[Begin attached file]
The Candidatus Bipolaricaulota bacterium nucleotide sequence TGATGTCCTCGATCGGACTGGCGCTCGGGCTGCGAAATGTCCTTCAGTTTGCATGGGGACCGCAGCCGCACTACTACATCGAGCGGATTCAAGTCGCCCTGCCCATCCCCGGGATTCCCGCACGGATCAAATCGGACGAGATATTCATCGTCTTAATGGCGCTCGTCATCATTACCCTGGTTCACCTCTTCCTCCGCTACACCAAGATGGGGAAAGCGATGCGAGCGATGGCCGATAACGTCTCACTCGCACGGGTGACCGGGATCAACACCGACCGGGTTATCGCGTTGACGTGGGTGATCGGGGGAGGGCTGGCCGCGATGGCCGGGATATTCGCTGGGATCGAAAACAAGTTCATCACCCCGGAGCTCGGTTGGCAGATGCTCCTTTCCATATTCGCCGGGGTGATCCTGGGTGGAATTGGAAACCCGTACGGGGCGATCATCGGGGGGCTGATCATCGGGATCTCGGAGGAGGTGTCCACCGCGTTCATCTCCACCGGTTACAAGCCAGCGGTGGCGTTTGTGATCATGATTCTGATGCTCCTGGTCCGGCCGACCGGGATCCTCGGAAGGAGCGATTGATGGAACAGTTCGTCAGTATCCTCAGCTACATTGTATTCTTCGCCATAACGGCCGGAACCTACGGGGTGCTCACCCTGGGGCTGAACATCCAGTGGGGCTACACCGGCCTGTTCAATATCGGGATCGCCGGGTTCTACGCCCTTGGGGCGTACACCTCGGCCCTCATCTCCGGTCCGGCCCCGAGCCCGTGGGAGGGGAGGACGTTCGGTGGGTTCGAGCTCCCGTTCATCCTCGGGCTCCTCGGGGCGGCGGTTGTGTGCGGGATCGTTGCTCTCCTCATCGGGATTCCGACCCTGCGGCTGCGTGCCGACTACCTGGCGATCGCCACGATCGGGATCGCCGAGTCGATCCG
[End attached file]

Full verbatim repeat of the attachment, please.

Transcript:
The Candidatus Bipolaricaulota bacterium nucleotide sequence TGATGTCCTCGATCGGACTGGCGCTCGGGCTGCGAAATGTCCTTCAGTTTGCATGGGGACCGCAGCCGCACTACTACATCGAGCGGATTCAAGTCGCCCTGCCCATCCCCGGGATTCCCGCACGGATCAAATCGGACGAGATATTCATCGTCTTAATGGCGCTCGTCATCATTACCCTGGTTCACCTCTTCCTCCGCTACACCAAGATGGGGAAAGCGATGCGAGCGATGGCCGATAACGTCTCACTCGCACGGGTGACCGGGATCAACACCGACCGGGTTATCGCGTTGACGTGGGTGATCGGGGGAGGGCTGGCCGCGATGGCCGGGATATTCGCTGGGATCGAAAACAAGTTCATCACCCCGGAGCTCGGTTGGCAGATGCTCCTTTCCATATTCGCCGGGGTGATCCTGGGTGGAATTGGAAACCCGTACGGGGCGATCATCGGGGGGCTGATCATCGGGATCTCGGAGGAGGTGTCCACCGCGTTCATCTCCACCGGTTACAAGCCAGCGGTGGCGTTTGTGATCATGATTCTGATGCTCCTGGTCCGGCCGACCGGGATCCTCGGAAGGAGCGATTGATGGAACAGTTCGTCAGTATCCTCAGCTACATTGTATTCTTCGCCATAACGGCCGGAACCTACGGGGTGCTCACCCTGGGGCTGAACATCCAGTGGGGCTACACCGGCCTGTTCAATATCGGGATCGCCGGGTTCTACGCCCTTGGGGCGTACACCTCGGCCCTCATCTCCGGTCCGGCCCCGAGCCCGTGGGAGGGGAGGACGTTCGGTGGGTTCGAGCTCCCGTTCATCCTCGGGCTCCTCGGGGCGGCGGTTGTGTGCGGGATCGTTGCTCTCCTCATCGGGATTCCGACCCTGCGGCTGCGTGCCGACTACCTGGCGATCGCCACGATCGGGATCGCCGAGTCGATCCG